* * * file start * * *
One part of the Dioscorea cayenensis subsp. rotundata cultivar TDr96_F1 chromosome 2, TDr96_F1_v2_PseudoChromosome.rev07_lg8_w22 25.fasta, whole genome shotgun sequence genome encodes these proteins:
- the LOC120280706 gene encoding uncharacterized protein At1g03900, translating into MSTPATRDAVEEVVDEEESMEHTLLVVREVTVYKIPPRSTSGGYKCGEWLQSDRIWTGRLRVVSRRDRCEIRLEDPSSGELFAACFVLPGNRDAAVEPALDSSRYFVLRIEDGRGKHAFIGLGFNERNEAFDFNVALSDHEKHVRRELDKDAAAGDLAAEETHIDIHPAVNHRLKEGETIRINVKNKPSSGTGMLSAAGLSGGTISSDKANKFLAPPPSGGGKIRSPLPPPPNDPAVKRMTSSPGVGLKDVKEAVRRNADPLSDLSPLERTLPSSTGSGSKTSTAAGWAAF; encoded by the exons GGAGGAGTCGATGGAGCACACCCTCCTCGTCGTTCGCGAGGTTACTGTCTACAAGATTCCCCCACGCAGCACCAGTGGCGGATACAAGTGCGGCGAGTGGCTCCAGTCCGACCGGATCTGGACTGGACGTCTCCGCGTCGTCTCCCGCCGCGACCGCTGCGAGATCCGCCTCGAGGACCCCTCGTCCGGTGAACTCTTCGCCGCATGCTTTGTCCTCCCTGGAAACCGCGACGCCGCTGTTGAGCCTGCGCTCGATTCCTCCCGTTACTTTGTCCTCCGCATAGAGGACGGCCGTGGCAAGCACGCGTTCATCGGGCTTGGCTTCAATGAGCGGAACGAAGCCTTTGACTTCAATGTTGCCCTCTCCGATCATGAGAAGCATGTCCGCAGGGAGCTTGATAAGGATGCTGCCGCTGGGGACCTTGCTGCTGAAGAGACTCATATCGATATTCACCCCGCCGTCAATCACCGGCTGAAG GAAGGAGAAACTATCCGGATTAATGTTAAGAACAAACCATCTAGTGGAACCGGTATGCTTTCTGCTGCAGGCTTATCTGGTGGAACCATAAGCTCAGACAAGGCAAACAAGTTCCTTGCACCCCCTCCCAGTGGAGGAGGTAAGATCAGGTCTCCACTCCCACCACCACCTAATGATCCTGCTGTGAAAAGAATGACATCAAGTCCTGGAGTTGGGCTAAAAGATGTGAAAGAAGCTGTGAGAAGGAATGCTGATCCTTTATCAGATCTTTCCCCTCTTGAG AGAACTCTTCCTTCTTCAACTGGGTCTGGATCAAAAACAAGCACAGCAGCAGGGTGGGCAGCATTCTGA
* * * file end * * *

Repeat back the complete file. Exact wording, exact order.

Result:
One part of the Dioscorea cayenensis subsp. rotundata cultivar TDr96_F1 chromosome 2, TDr96_F1_v2_PseudoChromosome.rev07_lg8_w22 25.fasta, whole genome shotgun sequence genome encodes these proteins:
- the LOC120280706 gene encoding uncharacterized protein At1g03900, translating into MSTPATRDAVEEVVDEEESMEHTLLVVREVTVYKIPPRSTSGGYKCGEWLQSDRIWTGRLRVVSRRDRCEIRLEDPSSGELFAACFVLPGNRDAAVEPALDSSRYFVLRIEDGRGKHAFIGLGFNERNEAFDFNVALSDHEKHVRRELDKDAAAGDLAAEETHIDIHPAVNHRLKEGETIRINVKNKPSSGTGMLSAAGLSGGTISSDKANKFLAPPPSGGGKIRSPLPPPPNDPAVKRMTSSPGVGLKDVKEAVRRNADPLSDLSPLERTLPSSTGSGSKTSTAAGWAAF; encoded by the exons GGAGGAGTCGATGGAGCACACCCTCCTCGTCGTTCGCGAGGTTACTGTCTACAAGATTCCCCCACGCAGCACCAGTGGCGGATACAAGTGCGGCGAGTGGCTCCAGTCCGACCGGATCTGGACTGGACGTCTCCGCGTCGTCTCCCGCCGCGACCGCTGCGAGATCCGCCTCGAGGACCCCTCGTCCGGTGAACTCTTCGCCGCATGCTTTGTCCTCCCTGGAAACCGCGACGCCGCTGTTGAGCCTGCGCTCGATTCCTCCCGTTACTTTGTCCTCCGCATAGAGGACGGCCGTGGCAAGCACGCGTTCATCGGGCTTGGCTTCAATGAGCGGAACGAAGCCTTTGACTTCAATGTTGCCCTCTCCGATCATGAGAAGCATGTCCGCAGGGAGCTTGATAAGGATGCTGCCGCTGGGGACCTTGCTGCTGAAGAGACTCATATCGATATTCACCCCGCCGTCAATCACCGGCTGAAG GAAGGAGAAACTATCCGGATTAATGTTAAGAACAAACCATCTAGTGGAACCGGTATGCTTTCTGCTGCAGGCTTATCTGGTGGAACCATAAGCTCAGACAAGGCAAACAAGTTCCTTGCACCCCCTCCCAGTGGAGGAGGTAAGATCAGGTCTCCACTCCCACCACCACCTAATGATCCTGCTGTGAAAAGAATGACATCAAGTCCTGGAGTTGGGCTAAAAGATGTGAAAGAAGCTGTGAGAAGGAATGCTGATCCTTTATCAGATCTTTCCCCTCTTGAG AGAACTCTTCCTTCTTCAACTGGGTCTGGATCAAAAACAAGCACAGCAGCAGGGTGGGCAGCATTCTGA